He took a step into the dark, guessed at her dirty feet and spat. “You’re tiring me. With your incessant pleading and your whining. You’re here and there’s no chance you’re getting out. Because you are a disease upon the world. You kill for fun, you lure innocent men to their deaths. Not so fun now, is it? You will die here, in the dark, starved and without killing another innocent. And I’m so glad.”
With one last look into the shadows and the ache behind his eye now completely gone, he turned and began walking back up the steps. “Bye-bye now,” a mere murmur on his grinning lips. He was ready to begin his day now. As he locked the door to the basement behind him, he noticed there wasn’t a sound coming from his guest. Good, she sometimes had such moments, when she knew her place.
And in the dark, as she listened to his heavy, bear-like footsteps slowly exit the house, the siren curbed her lips.
“Sclera, you bastard.”
He was limping because of a broken toe. He wasn’t quite sure which one, they were so tightly boxed in inside the painstaking shoe, but that didn’t matter now. All would be better once he reached the water and that wasn’t long to go. It had hurt more on the drive up here, always pushing down on it, but Patton had barely felt it.
It was almost as if he was reaching the end of the road and surely, he couldn’t give up now, not because of a measly toe. He wasn’t even sure how he’d broken it. Perhaps he’d stabbed it on the living room table, he sometimes did that. Or perhaps he’d taken a wrong step going up and down the stairs to the cellar. Odd, though, he didn’t remember the moment of impact itself. Perhaps you weren’t supposed to, he told himself, dragging his foot through the sand. It was a windy day and it was too early in the year for revelers. Other than a presumably-abandoned gray tent pitched higher up on the dunes, there was not a soul in sight.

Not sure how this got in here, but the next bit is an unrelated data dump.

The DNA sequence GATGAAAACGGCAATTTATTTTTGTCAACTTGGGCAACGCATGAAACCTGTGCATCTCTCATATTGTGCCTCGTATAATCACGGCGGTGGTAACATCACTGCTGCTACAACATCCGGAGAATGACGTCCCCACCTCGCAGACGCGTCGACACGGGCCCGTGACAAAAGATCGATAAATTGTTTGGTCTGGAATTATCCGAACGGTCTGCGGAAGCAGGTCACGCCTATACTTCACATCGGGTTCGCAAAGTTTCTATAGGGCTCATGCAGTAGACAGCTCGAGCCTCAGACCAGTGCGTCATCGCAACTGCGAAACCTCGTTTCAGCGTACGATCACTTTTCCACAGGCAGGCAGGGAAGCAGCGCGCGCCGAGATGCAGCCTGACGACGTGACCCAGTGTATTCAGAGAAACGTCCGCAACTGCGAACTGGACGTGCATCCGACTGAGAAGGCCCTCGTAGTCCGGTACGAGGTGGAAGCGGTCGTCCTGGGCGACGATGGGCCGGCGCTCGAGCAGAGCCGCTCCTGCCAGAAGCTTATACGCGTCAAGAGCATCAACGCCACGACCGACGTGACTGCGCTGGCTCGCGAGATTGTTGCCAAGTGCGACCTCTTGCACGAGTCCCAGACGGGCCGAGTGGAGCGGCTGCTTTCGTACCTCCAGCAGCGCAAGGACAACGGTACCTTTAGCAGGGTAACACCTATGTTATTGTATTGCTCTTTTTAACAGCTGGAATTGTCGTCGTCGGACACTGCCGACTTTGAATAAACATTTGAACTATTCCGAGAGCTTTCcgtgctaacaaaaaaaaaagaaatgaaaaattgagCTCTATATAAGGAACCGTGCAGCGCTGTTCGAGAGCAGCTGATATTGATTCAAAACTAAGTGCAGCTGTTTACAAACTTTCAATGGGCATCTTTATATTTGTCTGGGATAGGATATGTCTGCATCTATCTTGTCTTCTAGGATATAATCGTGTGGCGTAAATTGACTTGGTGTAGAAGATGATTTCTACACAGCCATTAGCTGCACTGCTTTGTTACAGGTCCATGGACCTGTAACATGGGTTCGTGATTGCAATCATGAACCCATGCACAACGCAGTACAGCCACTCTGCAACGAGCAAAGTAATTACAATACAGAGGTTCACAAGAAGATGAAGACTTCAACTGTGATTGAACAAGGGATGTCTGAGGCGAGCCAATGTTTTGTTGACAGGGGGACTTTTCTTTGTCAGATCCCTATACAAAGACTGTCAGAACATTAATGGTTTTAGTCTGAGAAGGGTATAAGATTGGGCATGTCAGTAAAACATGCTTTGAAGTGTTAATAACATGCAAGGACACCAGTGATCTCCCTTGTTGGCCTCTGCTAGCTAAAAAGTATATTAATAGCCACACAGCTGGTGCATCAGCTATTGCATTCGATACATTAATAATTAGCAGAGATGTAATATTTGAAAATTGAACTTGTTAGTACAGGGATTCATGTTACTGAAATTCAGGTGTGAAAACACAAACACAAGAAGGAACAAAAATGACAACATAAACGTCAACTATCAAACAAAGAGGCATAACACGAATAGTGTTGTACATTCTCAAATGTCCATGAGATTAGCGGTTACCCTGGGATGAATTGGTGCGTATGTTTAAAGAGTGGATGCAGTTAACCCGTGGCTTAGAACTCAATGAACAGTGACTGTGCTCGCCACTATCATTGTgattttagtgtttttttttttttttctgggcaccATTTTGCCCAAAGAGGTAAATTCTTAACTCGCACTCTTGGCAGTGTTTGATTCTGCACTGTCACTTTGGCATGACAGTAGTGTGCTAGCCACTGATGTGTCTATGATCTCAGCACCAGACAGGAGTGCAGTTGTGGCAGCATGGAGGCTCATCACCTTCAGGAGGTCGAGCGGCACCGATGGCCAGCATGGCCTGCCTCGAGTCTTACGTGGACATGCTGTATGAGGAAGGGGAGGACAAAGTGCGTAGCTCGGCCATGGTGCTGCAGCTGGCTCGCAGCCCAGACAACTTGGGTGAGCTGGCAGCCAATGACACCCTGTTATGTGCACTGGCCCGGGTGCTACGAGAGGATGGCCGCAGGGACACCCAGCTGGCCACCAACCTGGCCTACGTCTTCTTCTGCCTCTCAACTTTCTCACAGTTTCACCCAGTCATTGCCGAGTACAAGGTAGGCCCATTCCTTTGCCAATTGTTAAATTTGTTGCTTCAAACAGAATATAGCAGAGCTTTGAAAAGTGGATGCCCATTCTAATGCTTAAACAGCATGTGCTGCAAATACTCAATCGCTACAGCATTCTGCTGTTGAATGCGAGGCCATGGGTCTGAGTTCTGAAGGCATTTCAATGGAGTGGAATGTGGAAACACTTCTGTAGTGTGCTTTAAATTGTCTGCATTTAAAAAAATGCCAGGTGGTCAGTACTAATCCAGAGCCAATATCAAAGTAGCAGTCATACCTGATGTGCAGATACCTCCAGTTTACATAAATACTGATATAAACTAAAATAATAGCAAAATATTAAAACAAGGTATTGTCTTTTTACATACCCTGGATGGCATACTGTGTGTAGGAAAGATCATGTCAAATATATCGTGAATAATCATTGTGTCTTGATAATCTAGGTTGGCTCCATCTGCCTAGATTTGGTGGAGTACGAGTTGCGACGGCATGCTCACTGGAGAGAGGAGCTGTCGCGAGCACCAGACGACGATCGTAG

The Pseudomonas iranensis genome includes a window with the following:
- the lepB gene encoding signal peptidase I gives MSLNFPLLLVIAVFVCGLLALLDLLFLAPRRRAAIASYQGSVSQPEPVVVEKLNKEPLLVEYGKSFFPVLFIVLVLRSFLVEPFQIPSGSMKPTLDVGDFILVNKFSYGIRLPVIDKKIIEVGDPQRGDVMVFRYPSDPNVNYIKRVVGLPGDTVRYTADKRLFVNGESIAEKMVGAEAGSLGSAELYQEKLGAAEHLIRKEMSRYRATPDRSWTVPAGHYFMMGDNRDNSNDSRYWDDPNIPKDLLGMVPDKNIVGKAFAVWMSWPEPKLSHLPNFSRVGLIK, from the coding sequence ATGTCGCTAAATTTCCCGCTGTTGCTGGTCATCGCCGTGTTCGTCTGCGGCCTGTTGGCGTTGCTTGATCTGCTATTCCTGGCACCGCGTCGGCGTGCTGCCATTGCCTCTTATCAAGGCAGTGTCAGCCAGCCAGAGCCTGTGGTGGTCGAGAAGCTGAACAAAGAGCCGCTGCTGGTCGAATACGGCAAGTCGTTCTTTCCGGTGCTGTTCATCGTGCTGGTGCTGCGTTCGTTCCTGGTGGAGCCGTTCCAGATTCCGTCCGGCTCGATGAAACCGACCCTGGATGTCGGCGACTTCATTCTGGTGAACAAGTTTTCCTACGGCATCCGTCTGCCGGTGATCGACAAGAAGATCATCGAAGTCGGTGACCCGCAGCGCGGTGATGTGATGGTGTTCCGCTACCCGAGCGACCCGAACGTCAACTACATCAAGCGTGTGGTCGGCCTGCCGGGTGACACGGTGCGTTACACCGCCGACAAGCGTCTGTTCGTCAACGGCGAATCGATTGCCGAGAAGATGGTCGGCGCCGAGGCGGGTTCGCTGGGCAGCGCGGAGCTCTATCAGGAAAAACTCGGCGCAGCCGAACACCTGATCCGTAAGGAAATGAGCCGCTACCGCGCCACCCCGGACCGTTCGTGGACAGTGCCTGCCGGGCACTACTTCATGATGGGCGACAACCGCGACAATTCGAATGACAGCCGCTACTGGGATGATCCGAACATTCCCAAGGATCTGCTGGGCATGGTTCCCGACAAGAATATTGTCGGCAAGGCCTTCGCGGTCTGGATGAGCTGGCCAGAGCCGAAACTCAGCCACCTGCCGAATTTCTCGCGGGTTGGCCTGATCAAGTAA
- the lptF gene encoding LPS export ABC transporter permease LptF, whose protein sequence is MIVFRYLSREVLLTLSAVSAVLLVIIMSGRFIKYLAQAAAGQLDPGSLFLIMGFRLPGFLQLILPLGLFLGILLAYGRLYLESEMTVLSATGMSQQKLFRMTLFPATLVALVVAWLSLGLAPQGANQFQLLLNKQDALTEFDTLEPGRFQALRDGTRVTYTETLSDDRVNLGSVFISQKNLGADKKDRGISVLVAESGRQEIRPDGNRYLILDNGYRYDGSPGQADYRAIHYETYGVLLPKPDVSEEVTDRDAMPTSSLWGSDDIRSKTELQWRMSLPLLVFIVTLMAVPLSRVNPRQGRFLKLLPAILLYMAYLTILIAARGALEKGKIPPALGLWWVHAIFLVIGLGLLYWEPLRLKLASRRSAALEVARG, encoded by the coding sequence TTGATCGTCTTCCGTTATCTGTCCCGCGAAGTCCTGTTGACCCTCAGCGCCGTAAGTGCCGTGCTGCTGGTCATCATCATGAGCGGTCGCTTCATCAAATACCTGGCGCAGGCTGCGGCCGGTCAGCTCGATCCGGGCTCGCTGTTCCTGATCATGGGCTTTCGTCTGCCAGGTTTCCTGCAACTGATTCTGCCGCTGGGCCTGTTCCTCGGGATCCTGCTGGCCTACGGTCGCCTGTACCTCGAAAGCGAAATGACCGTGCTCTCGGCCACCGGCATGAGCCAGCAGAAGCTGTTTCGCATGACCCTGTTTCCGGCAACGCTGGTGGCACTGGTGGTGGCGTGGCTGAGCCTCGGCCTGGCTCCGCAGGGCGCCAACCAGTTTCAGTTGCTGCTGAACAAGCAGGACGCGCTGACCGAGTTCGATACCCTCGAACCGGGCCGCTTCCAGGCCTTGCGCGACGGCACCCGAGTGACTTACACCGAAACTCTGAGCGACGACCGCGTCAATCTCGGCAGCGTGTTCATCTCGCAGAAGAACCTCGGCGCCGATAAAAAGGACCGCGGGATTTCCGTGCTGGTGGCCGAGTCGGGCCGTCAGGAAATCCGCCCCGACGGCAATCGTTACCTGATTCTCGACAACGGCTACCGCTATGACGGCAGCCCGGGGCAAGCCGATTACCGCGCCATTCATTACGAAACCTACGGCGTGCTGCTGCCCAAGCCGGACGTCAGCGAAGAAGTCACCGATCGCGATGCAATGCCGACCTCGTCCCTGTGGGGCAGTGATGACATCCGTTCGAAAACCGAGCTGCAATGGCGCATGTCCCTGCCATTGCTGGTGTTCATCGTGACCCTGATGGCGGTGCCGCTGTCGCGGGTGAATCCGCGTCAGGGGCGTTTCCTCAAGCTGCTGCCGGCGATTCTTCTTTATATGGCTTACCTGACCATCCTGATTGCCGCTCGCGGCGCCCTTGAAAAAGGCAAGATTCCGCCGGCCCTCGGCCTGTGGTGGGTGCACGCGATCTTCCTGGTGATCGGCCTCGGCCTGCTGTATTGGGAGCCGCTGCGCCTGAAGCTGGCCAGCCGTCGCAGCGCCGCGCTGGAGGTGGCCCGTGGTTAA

This was good, he didn’t want people watching, because people might call for help. People were helpless, weaklings, always shouting, always wishing they were somewhere else.
He stopped by the water, letting the cold, slow waves soak through the worn-down leather of his shoes. Perhaps he would’ve liked one last cigarette, but no one was asking him. He bent down, clamping his teeth against the jolt of pain that ran up his leg, and took off his shoes. Threw his jacket to the wind and proceeded to take off the rest of his clothes, until he was left standing in nothing but his underwear. Watching the bright red sun rising from beyond the horizon, Patton smiled. For the first time in months, the ache behind his eye was gone completely. No numbness drowning out his thoughts, no more searing pain, as if the disease in his brain had finally gone.
She would have liked to tell him it wasn’t gone, simply mutated. There was no more disease left in his brain, simply because there was no more brain. In his mind, just her, guiding him through the water. And the funny thing was, the siren thought, as she allowed Patton’s body to drop into the cold, she’d never asked for this. In fact, before Patton came along, she hadn’t even questioned it, why she did what she did and whether she could ever refrain from luring men to their perdition.
But now, she understood it was all in her nature. As Patton’s body sunk deep beneath the surface, she smiled. She was, once again, home.